The Asia-Pacific loan market is experiencing heightened growth and liquidity with borrowers benefiting from improved pricing and lighter covenants as they call the shots. "While the syndicated loan market has been around for a long time, volumes have been high recently and the region is going through tremendous change," said Kevin Tham, head of loan syndication and distribution at ABN Amro in Singapore. The market volume for 2004, excluding Japan and Australasia, was $79 billion, an increase of 48% from 2003.
"Borrowers are getting bolder, covenants are getting looser, pricing has come down significantly [and] more and more deals are being self arranged by the borrower on the back of strong liquidity," commented Tham. Stronger economic growth has led to increased liquidity within both the international and local banks. "Here in Asia you have a combination of 10 or more different markets with some sort of linkage and you have local banks in each of those markets that are very liquid and prepared to do deals on very aggressive structures," said John Corrin, managing director and head of loan syndication, Asia Pacific at Calyon. Tham highlighted a project finance deal led by Standard Chartered Bank for Titan Petrochemicals in Malaysia that had a debt-to-EBITDA multiple at six times. "In Asia, the banks are prepared to lend against much higher multiples. You could easily find banks prepared to lend at five times or on occasion even as high as seven times debt-to-EBITDA," added Corrin.
"Liquidity is knocking on the door of well-rated countries such as Singapore, Taiwan, Korea and Hong Kong. What that means is that investment-grade borrowers take full advantage of this, like Hutchison Whampoa," noted Tham. Hong Kong based-Hutchison recently refinanced a five-year E1.28 billion credit facility priced at LIBOR plus 35 basis points.
This year there has also been increased lending in Taiwan and China, with Taiwan surpassing Hong Kong as the fourth largest lending market in the region for the first time. The growth has been driven by investment in technology products. "The tech sector is jumping in Taiwan," said Tham. ABN recently closed a $200 million deal for LG Philips, the world's largest LCD manufacturer that "almost blew out the window. It got way oversubscribed and didn't even make it past summon writing phase at LIBOR plus 88 for three years," he stated.
The smaller markets of Malaysia and Indonesia also have outperformed expectations. A project finance loan for PT Kaltim Prima Coal even used credit default swaps to distribute part of the loan to hedge funds. China's loan market is relatively small at $5 billion given the size of the economy. However, the future stabilization and high liquidity throughout the region depends on the growth of borrowers that will emerge from China's mammoth market. "I think that as the Chinese market expands and more borrowers come to the market you'll find more realistic pricing in the region," remarked Corrin.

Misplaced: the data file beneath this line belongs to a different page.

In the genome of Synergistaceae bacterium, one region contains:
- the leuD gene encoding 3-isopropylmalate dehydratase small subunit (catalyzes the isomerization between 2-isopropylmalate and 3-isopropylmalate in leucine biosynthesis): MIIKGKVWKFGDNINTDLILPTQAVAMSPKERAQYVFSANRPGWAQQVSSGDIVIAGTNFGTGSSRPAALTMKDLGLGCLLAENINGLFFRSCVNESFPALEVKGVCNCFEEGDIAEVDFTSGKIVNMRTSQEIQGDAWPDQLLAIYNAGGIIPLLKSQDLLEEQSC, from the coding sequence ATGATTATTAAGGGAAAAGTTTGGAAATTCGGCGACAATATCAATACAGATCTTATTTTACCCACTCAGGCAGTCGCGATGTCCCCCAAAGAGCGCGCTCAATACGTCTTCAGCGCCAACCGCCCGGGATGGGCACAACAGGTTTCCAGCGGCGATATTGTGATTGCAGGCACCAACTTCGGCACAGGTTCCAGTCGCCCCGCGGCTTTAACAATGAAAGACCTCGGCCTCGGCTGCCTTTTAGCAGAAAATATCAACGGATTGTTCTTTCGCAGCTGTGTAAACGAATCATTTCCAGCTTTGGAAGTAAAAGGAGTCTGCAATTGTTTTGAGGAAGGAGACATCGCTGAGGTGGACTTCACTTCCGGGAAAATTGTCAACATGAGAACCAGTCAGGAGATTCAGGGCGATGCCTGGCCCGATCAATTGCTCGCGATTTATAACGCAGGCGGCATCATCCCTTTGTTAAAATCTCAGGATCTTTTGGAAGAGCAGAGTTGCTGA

Although the markets are growing and liquidity is bountiful, there is a sense that the current rates and spreads cannot continue. "We are definitely seeing the bottom of the market. If borrowers want to continue to access the market at these sorts of levels they are going to have to look to the bond markets as their ratings improve," stated Corrin. However, other bankers are optimistic about prospects for '05. "The fourth quarter has been huge for the market. I think on average most banks have produced 30% to 50% in the fourth quarter alone. We see that spilling over into next year," said Tham.
APLMA Moves Beyond Christmas Cocktails
The Asian-Pacific Loan Market Association (APLMA) is focusing on creating standardized documentation and networking opportunities throughout Asia. "This is a very fragmented market and we're trying to get common standards of behavior and codes of practice in place," said John Corrin, head of Asia-Pacific loan syndication at Calyon and secretary of the APLMA. Established in 1998, the APLMA covers Australia, India, China, Malaysia, Taiwan and Hong Kong.
Looking ahead, the APLMA has much to accomplish beyond standardized documentation and networking. "If we turn the clock ahead 10 years we could see mark-to-market, loan indices and detailed analytics on leveraged deals. All the sorts of things that theLoan Syndication and Trading Association has been doing for years we could see put in place by the APLMA," mandated Corrin.
Right now, the growth of the association will be with the smaller local banks, stated Corrin. The networking element of the APLMA is emphasized as they aim to encourage a greater participation of local banks outside of existing markets. "We've been able to bring in more local players in each of the markets so that networking is more than just Christmas cocktails," commented Kevin Tham, head of loan syndication and distribution at ABN Amro, and Chairman of the Singapore branch of the APLMA.